TV View: ‘Beef’ Johnston is Sky’s face of normality in golf’s elite world
Faldo gives the impression he’s rushing off to his bigger earner on another network
Andrew Johnston is the 27-year-old golfer from London who parties and likes his mates, actually has mates. Beef’s beard makes Shane Lowry’s look like a finely sculpted piece of artwork. His smile is a million dollars. Photograph: Craig Brough/Reuters
There is no getting away from it. Monty is a divisive figure. Every time you see him it’s not the rough that comes into play but an Alan Partridge dream sequence. Monty in the shower wearing a bathing hat and singing Fernando. “Can you hear the drums Fernando?” It tends to haunt you.
Sky, they do throw names at you, and after the BBC coughed up the broadcasting rights for the first time since Jacobite John Rattray won the 1744 the Gentlemen Golfers’ Competition for the Silver Club, the Murdoch network now charges the green fees for their coverage of all four Major golf competitions. In that light there was a frisson of the old Beeb, almost as if viewers used to Peter Alliss and the hallmark of magisterial coverage still needed the umbilical cord of Aunty. For that they gave us a stirring rendition of the Robert Burns poem A Man’s A Man For ‘A’ That. “It wud bring a tear to your eye,” observed commentator, Ewen Murray.
Issues of life and struggle
But with the choice of the Burns piece, you wonder did the producers get this one right. A poem about egalitarian ideas to introduce a tournament in Royal Troon, a club that on July 1st, 2016 voted to admit women for the first time, only to avoid potential controversy while staging the Open.
Host a fourball on the course Monday-Thursday will take €1,052 out of your wallet. You do miss the Old Head of Kinsale boom-time prices. Or as Burns said in Ayrshire dialect: Gie fools their silks, and knaves their wine, A man’s a man for a’ that. For a’ that, an’ a’ that.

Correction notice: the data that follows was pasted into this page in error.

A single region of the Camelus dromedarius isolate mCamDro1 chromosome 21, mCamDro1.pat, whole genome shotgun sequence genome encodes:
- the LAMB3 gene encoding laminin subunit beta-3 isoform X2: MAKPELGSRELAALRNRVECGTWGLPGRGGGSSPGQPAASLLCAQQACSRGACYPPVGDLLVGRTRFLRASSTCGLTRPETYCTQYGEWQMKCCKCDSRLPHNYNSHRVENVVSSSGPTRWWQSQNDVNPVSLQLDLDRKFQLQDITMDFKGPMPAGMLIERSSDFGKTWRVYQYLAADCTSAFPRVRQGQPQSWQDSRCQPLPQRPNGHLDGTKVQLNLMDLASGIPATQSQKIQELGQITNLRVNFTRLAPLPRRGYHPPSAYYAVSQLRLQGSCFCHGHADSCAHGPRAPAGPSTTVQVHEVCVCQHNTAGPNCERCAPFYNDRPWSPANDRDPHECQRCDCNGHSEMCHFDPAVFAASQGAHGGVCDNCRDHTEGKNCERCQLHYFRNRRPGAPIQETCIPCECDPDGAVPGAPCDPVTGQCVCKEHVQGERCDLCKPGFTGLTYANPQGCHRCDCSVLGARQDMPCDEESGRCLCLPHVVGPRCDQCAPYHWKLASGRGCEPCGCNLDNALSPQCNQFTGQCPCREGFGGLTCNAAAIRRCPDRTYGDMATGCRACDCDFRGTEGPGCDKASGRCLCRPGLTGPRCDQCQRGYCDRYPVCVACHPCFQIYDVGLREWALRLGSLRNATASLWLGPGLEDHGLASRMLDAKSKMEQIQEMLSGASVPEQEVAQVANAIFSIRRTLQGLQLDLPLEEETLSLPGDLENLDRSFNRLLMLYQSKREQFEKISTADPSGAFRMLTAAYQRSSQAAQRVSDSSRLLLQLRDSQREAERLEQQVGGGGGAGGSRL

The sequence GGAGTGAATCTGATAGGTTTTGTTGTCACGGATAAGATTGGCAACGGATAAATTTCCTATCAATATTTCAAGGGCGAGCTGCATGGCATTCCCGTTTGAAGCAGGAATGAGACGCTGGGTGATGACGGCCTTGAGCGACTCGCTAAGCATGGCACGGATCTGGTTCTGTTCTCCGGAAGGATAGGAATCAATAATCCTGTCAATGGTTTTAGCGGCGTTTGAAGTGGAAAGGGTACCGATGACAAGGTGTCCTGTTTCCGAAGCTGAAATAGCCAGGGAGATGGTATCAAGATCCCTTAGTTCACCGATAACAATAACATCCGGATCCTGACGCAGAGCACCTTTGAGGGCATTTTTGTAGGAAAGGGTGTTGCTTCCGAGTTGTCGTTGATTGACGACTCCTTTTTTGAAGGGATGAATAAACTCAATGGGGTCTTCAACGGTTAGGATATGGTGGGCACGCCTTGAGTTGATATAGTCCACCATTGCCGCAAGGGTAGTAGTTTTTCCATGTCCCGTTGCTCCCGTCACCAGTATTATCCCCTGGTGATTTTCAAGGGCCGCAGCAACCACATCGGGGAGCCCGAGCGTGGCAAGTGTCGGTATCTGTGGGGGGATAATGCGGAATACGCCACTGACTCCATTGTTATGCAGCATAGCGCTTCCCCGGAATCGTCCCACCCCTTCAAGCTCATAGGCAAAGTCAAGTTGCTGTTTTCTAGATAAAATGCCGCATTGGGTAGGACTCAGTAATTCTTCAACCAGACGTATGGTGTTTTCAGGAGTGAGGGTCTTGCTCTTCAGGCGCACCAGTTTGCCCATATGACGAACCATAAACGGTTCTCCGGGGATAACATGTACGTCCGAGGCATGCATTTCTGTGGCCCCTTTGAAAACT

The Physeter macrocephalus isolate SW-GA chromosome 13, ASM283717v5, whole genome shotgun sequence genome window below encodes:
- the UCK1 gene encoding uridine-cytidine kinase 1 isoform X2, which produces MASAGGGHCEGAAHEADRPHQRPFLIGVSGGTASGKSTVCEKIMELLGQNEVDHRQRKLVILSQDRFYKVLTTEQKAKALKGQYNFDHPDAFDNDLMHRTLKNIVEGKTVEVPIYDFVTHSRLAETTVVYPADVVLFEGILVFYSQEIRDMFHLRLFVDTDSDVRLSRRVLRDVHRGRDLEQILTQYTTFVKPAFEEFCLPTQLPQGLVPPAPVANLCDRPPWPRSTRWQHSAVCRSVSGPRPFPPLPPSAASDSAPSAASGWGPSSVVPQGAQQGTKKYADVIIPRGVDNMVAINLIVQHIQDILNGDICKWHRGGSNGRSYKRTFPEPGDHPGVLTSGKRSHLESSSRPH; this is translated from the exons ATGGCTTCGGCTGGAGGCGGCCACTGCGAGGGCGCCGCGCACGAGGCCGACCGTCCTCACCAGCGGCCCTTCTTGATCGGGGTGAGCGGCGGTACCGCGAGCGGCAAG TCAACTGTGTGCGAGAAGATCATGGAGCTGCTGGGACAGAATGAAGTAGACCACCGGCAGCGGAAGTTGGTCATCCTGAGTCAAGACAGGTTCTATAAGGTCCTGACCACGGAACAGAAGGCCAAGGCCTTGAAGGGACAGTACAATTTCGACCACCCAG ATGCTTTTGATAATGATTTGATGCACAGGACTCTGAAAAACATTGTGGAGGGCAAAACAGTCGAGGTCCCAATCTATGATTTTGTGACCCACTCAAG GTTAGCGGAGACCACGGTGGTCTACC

Phil Mickelson – the crowd favourite along with Beef and Rory – was the weekend’s Roger Federer of the links. The two of them are disciples of the rules and traditions of their games, and they lack convention in how they play them. Impressionists both.
The aging, lovable Californian with a cold golf heart is running out of chances at winning on Golf’s Centre Court. “The object of golf is not to win but play like a gentleman – and win,” Sir Nick said Mickelson had said.
Faldo packs a lot into his cameo turns in the studio. He gives the impression he’s rushing off to his bigger earner on another, bigger network that goes out to a bigger audience. Sir Nick is good at the jargon and speaks it like his mother tongue. “Club comes inside. Club face square. Using the big muscles. Good rotation. Look where his wrists are at the top of the back swing. Right shoulder, trap it. Get you belt buckle going through,” said Sir Nick at one of the good swings before a cautionary warning. “You can make a quick double at the wrong time.”
So right he is. Faldo won his first of his seven Major titles at Muirfield, the club that recently failed to get the two thirds majority to change its policy on admitting women. Back in the day Faldo, unusually, used a woman caddie, Fanny Sunesson. Nasty Nick the tabloids called him in the 1980s. The man’s a contradiction and – counterintuitively – is likeable.
“Call me what you want man,” says Beef, aka Andrew Johnston. He’s the games face of youthful normality, a different type to Jordan Spieth or Rickie Fowler. Beef is the 27-year-old golfer from London who parties and likes his mates, actually has mates. Beef’s beard makes Shane Lowry’s look like a finely sculpted piece of artwork. His smile is a million dollars.
A real person
In the closeted environment of courses such as Muirfield and Royal Troon, and in a corporatised, blue-chipped, sanitised sport such as golf, where Monty and Sir Nick fit in seamless and snug, Beef’s personality is already an asset.
His recent Tweet on how to play golf: “4 man Team. Speed Golf. Relay. Plus can a hole.”
It’s the common touch.